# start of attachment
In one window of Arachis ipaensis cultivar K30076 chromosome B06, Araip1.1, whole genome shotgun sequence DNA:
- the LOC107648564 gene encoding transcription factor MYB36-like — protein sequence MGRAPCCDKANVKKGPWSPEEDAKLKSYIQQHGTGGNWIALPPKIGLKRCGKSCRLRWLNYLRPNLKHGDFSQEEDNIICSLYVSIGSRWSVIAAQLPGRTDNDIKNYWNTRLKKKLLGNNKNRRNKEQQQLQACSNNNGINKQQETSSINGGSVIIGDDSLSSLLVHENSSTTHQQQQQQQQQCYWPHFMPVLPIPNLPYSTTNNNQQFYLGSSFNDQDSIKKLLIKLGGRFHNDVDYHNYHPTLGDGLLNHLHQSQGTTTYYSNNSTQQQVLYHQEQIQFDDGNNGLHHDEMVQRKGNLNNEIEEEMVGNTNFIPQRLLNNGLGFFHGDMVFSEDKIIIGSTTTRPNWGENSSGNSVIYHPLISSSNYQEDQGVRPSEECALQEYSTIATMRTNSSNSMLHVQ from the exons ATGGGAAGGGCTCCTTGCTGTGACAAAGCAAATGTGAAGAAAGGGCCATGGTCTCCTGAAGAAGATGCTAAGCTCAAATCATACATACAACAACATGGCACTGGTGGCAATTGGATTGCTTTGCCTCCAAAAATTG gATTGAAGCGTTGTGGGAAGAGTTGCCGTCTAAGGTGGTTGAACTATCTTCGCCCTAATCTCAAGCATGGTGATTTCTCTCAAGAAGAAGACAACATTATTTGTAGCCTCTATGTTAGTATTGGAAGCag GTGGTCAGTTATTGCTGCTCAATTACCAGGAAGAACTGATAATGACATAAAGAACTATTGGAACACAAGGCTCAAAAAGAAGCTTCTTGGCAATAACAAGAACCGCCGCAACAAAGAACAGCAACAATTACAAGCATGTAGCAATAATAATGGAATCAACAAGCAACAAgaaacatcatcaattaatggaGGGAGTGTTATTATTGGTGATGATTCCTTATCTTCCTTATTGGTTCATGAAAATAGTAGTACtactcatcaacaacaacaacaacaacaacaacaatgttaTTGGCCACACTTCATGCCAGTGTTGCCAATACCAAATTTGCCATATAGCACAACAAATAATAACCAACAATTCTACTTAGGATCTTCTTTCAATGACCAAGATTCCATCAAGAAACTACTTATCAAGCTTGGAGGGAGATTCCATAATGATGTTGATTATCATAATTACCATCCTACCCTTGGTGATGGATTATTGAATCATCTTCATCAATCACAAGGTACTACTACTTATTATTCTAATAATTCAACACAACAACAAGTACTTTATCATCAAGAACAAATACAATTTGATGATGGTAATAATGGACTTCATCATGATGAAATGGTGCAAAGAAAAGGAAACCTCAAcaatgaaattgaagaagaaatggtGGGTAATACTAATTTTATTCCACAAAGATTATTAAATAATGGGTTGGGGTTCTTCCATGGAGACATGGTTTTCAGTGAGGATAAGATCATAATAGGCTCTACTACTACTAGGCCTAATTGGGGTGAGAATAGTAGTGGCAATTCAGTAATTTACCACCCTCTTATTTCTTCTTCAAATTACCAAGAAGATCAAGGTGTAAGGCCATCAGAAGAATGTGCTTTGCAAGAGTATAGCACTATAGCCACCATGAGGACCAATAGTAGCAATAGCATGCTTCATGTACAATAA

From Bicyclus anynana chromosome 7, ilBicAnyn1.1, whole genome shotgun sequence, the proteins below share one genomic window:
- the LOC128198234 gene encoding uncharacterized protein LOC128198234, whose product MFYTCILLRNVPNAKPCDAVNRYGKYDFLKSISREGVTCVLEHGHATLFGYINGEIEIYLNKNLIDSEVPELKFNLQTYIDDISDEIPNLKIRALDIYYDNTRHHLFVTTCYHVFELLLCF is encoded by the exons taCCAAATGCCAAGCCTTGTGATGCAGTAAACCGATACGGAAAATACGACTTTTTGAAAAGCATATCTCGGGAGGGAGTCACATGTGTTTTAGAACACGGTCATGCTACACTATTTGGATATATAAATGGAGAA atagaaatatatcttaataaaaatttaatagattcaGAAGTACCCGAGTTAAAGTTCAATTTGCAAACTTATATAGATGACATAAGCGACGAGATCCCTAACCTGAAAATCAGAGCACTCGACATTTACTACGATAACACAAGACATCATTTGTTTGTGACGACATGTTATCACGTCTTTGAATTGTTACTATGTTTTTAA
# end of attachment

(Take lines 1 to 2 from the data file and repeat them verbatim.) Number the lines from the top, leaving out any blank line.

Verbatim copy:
In one window of Arachis ipaensis cultivar K30076 chromosome B06, Araip1.1, whole genome shotgun sequence DNA:
- the LOC107648564 gene encoding transcription factor MYB36-like — protein sequence MGRAPCCDKANVKKGPWSPEEDAKLKSYIQQHGTGGNWIALPPKIGLKRCGKSCRLRWLNYLRPNLKHGDFSQEEDNIICSLYVSIGSRWSVIAAQLPGRTDNDIKNYWNTRLKKKLLGNNKNRRNKEQQQLQACSNNNGINKQQETSSINGGSVIIGDDSLSSLLVHENSSTTHQQQQQQQQQCYWPHFMPVLPIPNLPYSTTNNNQQFYLGSSFNDQDSIKKLLIKLGGRFHNDVDYHNYHPTLGDGLLNHLHQSQGTTTYYSNNSTQQQVLYHQEQIQFDDGNNGLHHDEMVQRKGNLNNEIEEEMVGNTNFIPQRLLNNGLGFFHGDMVFSEDKIIIGSTTTRPNWGENSSGNSVIYHPLISSSNYQEDQGVRPSEECALQEYSTIATMRTNSSNSMLHVQ from the exons ATGGGAAGGGCTCCTTGCTGTGACAAAGCAAATGTGAAGAAAGGGCCATGGTCTCCTGAAGAAGATGCTAAGCTCAAATCATACATACAACAACATGGCACTGGTGGCAATTGGATTGCTTTGCCTCCAAAAATTG gATTGAAGCGTTGTGGGAAGAGTTGCCGTCTAAGGTGGTTGAACTATCTTCGCCCTAATCTCAAGCATGGTGATTTCTCTCAAGAAGAAGACAACATTATTTGTAGCCTCTATGTTAGTATTGGAAGCag GTGGTCAGTTATTGCTGCTCAATTACCAGGAAGAACTGATAATGACATAAAGAACTATTGGAACACAAGGCTCAAAAAGAAGCTTCTTGGCAATAACAAGAACCGCCGCAACAAAGAACAGCAACAATTACAAGCATGTAGCAATAATAATGGAATCAACAAGCAACAAgaaacatcatcaattaatggaGGGAGTGTTATTATTGGTGATGATTCCTTATCTTCCTTATTGGTTCATGAAAATAGTAGTACtactcatcaacaacaacaacaacaacaacaacaatgttaTTGGCCACACTTCATGCCAGTGTTGCCAATACCAAATTTGCCATATAGCACAACAAATAATAACCAACAATTCTACTTAGGATCTTCTTTCAATGACCAAGATTCCATCAAGAAACTACTTATCAAGCTTGGAGGGAGATTCCATAATGATGTTGATTATCATAATTACCATCCTACCCTTGGTGATGGATTATTGAATCATCTTCATCAATCACAAGGTACTACTACTTATTATTCTAATAATTCAACACAACAACAAGTACTTTATCATCAAGAACAAATACAATTTGATGATGGTAATAATGGACTTCATCATGATGAAATGGTGCAAAGAAAAGGAAACCTCAAcaatgaaattgaagaagaaatggtGGGTAATACTAATTTTATTCCACAAAGATTATTAAATAATGGGTTGGGGTTCTTCCATGGAGACATGGTTTTCAGTGAGGATAAGATCATAATAGGCTCTACTACTACTAGGCCTAATTGGGGTGAGAATAGTAGTGGCAATTCAGTAATTTACCACCCTCTTATTTCTTCTTCAAATTACCAAGAAGATCAAGGTGTAAGGCCATCAGAAGAATGTGCTTTGCAAGAGTATAGCACTATAGCCACCATGAGGACCAATAGTAGCAATAGCATGCTTCATGTACAATAA